Please ensure Javascript is enabled for purposes of website accessibility

Greek Tragedy: Chobani's Tasteless Recall

By Alyce Lomax - Sep 7, 2013 at 11:00AM

You’re reading a free article with opinions that may differ from The Motley Fool’s Premium Investing Services. Become a Motley Fool member today to get instant access to our top analyst recommendations, in-depth research, investing resources, and more. Learn More

Chobani's mold misstep may grow a culture of distrust.

Greek yogurt is a bona fide craze these days. It's not just that Jamie Lee Curtis and John Stamos are pushing different brands of yogurt on television. "Good bacteria" in yogurt is increasingly associated with health, and Greek yogurts have proliferated on demand. Now, though, Greek yogurt Chobani may have inadvertently created another culture: one of consumer distrust.

Some recent Chobani yogurts contained mold -- hardly an ingredient anyone clamors for. In fact, its presence in some recent Chobani batches made some people ill. The only good thing might be the lesson we've learned: If something other than good bacteria has taken residence in yogurt, it's likely that the container will begin "bloating and swelling." Some customers even noted that their yogurt was "hissing" or "fizzing."

Measuring the mea culpa
For a while, Chobani didn't conduct an official recall at all, and even said it didn't intend to. After a week of advising supermarkets to pull affected yogurts off their shelves, Chobani finally went ahead with a recall.

In other words, for a while customers had no idea that some Chobani yogurt contained mold, which is frankly shocking. (Incidentally, the affected yogurt's codes are 16-012.)

Chobani has been insisting this was an honest mistake, and that its recall was voluntary and not FDA mandated. One part of the "honest mistake" argument: its yogurt doesn't contain preservatives. In addition, it says that variety of mold is common in dairy products.

You can see Chobani's recall notice and apology on its website, and make your own decisions as to whether it goes far enough.

Yogurt everywhere
Chobani has plenty of competition in the yogurt space. Yogurt products are one of the fastest-growing areas in grocery stores, probably because word's gotten out about its positive health attributes.

In America alone, yogurt has become a $7 billion market, and over five years, it's been growing at about 8.5%. Even more significant for Chobani, Greek yogurt has taken 40% of the market.

Several months ago, PepsiCo (PEP 0.58%) decided to expand its Muller yogurt brand into new areas, and that brand includes some Greek varieties. Greek yogurts like Chobani have been taking some momentum from some of the other yogurt brands, such as General Mills' (GS -0.25%)Yoplait and Danone's Dannon. Danone also owns Stonyfield Farms and Activia. Danone's got some star power behind its yogurts; its advertising features Jamie Lee Curtis (Activia) and John Stamos (Oikos Greek yogurt).

Mondelez (MDLZ 1.20%), when it was still under the Kraft banner, had a Greek yogurt offering -- Athenos -- but it gave up after two years. That indicates some intense competition, and it doesn't bode well for Chobani to make a misstep.

Who benefits?
Apparently only a few Chobani customers got sick, but that's not an excuse. In addition, Chobani said only 5% of its yogurt products were affected. Still, nobody should get sick, and none of the yogurt should be moldy.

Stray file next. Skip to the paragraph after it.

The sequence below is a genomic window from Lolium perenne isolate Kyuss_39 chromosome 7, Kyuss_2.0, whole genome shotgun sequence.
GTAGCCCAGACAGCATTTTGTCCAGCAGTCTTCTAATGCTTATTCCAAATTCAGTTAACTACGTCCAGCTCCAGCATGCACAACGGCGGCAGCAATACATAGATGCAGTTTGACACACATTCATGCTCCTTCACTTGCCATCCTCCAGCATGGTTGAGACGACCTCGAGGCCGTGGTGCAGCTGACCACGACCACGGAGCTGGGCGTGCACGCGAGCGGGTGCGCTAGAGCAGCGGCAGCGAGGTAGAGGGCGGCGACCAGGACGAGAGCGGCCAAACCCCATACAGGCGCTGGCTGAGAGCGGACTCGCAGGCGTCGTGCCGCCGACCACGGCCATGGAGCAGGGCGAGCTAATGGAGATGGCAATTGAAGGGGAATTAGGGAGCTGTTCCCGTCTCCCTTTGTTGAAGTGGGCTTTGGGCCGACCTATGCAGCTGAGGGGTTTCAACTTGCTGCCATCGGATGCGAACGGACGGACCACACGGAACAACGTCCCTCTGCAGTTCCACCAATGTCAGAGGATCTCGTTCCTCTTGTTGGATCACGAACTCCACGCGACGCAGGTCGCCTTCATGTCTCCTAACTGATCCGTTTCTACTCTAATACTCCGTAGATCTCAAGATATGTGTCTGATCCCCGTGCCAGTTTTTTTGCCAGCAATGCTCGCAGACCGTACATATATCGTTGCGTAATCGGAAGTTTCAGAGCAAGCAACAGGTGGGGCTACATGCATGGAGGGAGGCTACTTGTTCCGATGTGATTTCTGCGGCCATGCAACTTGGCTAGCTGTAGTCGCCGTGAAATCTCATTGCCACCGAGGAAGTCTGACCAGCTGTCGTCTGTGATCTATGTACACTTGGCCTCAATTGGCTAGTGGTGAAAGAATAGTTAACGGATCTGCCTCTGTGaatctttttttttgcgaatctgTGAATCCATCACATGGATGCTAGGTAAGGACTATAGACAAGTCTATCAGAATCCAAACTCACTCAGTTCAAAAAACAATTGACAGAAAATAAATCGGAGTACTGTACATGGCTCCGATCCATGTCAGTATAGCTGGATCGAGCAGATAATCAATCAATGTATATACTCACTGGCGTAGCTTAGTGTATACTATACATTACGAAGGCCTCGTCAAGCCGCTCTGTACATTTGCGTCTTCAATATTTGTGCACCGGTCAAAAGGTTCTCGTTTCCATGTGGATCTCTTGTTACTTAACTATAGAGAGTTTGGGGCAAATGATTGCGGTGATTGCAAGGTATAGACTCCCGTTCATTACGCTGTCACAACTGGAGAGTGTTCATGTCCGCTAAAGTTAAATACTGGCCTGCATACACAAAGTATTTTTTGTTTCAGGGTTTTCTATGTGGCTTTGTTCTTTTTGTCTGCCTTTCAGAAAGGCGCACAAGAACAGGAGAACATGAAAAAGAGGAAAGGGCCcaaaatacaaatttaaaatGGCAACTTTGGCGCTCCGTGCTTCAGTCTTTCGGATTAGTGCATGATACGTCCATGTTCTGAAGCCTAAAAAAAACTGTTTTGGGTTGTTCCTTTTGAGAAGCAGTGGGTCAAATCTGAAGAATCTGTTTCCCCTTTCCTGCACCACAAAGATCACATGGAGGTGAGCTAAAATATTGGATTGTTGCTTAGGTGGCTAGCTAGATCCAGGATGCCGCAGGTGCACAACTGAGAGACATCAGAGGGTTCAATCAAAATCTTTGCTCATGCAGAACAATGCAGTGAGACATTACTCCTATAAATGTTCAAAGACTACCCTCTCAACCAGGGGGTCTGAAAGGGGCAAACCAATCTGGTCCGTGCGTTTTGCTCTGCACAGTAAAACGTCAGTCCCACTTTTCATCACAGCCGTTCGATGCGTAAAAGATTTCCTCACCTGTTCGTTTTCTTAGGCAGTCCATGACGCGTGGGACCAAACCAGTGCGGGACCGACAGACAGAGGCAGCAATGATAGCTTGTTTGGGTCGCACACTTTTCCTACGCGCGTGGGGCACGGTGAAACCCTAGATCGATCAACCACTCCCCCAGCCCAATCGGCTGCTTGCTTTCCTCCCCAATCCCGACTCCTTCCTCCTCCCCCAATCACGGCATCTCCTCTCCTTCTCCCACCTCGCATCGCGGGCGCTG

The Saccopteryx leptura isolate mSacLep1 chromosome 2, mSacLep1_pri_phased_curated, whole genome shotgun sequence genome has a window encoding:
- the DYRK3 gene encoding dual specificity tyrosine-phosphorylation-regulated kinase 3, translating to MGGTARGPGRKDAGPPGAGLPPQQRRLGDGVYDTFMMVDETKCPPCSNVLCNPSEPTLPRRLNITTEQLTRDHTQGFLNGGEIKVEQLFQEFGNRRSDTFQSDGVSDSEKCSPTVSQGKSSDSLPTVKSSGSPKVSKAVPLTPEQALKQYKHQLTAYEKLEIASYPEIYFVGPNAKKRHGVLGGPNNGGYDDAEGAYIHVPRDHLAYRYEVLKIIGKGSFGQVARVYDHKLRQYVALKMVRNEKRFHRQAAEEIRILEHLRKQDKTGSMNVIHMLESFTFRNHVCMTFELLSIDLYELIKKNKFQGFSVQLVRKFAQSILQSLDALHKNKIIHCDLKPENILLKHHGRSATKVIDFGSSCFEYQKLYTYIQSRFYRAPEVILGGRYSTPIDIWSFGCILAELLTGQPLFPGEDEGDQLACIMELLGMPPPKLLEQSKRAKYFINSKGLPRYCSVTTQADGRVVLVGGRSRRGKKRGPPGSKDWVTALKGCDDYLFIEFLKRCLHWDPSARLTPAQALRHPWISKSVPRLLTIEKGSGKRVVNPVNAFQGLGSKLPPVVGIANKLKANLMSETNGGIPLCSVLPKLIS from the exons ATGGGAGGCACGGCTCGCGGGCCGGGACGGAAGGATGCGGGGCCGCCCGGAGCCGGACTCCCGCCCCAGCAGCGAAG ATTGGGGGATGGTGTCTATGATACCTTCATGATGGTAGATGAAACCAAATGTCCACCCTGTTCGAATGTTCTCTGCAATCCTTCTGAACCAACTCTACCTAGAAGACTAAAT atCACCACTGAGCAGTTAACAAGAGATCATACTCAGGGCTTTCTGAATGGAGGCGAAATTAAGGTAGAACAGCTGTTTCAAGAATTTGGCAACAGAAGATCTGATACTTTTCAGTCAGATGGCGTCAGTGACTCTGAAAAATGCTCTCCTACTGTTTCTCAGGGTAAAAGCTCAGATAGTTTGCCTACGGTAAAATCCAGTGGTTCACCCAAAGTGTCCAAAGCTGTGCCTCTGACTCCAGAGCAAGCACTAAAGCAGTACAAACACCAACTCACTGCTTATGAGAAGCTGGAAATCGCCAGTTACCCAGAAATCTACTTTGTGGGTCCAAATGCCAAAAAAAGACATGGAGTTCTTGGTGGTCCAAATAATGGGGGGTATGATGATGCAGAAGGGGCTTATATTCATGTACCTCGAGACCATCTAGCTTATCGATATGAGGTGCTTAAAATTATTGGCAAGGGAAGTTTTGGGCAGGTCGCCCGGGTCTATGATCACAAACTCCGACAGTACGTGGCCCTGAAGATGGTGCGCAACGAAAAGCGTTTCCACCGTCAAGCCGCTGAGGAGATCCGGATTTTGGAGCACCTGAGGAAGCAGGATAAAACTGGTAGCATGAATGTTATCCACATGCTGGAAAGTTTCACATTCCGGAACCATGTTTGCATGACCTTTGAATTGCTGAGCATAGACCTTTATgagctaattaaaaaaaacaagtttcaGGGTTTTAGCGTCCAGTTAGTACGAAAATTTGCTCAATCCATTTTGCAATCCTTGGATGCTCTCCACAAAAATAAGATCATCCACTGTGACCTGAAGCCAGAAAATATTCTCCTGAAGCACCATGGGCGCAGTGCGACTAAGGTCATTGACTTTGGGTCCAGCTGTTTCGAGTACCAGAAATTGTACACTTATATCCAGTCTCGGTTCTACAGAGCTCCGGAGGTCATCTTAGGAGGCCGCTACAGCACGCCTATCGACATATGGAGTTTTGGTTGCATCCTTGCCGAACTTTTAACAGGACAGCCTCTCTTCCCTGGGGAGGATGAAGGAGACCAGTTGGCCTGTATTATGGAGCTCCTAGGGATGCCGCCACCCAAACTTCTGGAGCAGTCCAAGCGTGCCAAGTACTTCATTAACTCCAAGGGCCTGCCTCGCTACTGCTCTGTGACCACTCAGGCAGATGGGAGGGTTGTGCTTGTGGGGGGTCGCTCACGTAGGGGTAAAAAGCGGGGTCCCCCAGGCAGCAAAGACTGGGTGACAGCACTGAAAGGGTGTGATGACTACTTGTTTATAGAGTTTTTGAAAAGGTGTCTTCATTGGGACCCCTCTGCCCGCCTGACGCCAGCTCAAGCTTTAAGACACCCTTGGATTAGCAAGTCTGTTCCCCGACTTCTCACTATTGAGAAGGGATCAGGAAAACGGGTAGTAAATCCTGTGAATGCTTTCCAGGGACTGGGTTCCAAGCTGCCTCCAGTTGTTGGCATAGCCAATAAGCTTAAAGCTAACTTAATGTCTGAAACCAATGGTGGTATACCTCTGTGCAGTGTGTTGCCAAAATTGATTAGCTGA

Although many grocers and brands occasionally have to recall products, it's important to deal with food problems swiftly and fully. After all, this can smear reputations as well as an even worse outcome: making tons of consumers dreadfully ill.

Chobani competitors get a tip and a possible benefit here, though. One is to deal with recalls as fast as possible, and get the word out so their customers know exactly what's going on. The second lesson, of course, is more like a boon. When a competitor screws up, rivals find it much easier to grab some market share -- a positive for their businesses in a growing market.

Alyce Lomax has no position in any stocks mentioned. The Motley Fool recommends Goldman Sachs and PepsiCo and owns shares of PepsiCo. Try any of our Foolish newsletter services free for 30 days. We Fools don't all hold the same opinions, but we all believe that considering a diverse range of insights makes us better investors. The Motley Fool has a disclosure policy.

Invest Smarter with The Motley Fool

Join Over 1 Million Premium Members Receiving…

  • New Stock Picks Each Month
  • Detailed Analysis of Companies
  • Model Portfolios
  • Live Streaming During Market Hours
  • And Much More
Get Started Now

Stocks Mentioned

The Goldman Sachs Group, Inc. Stock Quote
The Goldman Sachs Group, Inc.
GS
$354.97 (-0.25%) $0.88
Pepsico, Inc. Stock Quote
Pepsico, Inc.
PEP
$180.32 (0.58%) $1.04
Mondelez International, Inc. Stock Quote
Mondelez International, Inc.
MDLZ
$65.96 (1.20%) $0.78

*Average returns of all recommendations since inception. Cost basis and return based on previous market day close.

Related Articles

Motley Fool Returns

Motley Fool Stock Advisor

Market-beating stocks from our award-winning analyst team.

Stock Advisor Returns
403%
 
S&P 500 Returns
128%

Calculated by average return of all stock recommendations since inception of the Stock Advisor service in February of 2002. Returns as of 08/17/2022.

Discounted offers are only available to new members. Stock Advisor list price is $199 per year.

Premium Investing Services

Invest better with The Motley Fool. Get stock recommendations, portfolio guidance, and more from The Motley Fool's premium services.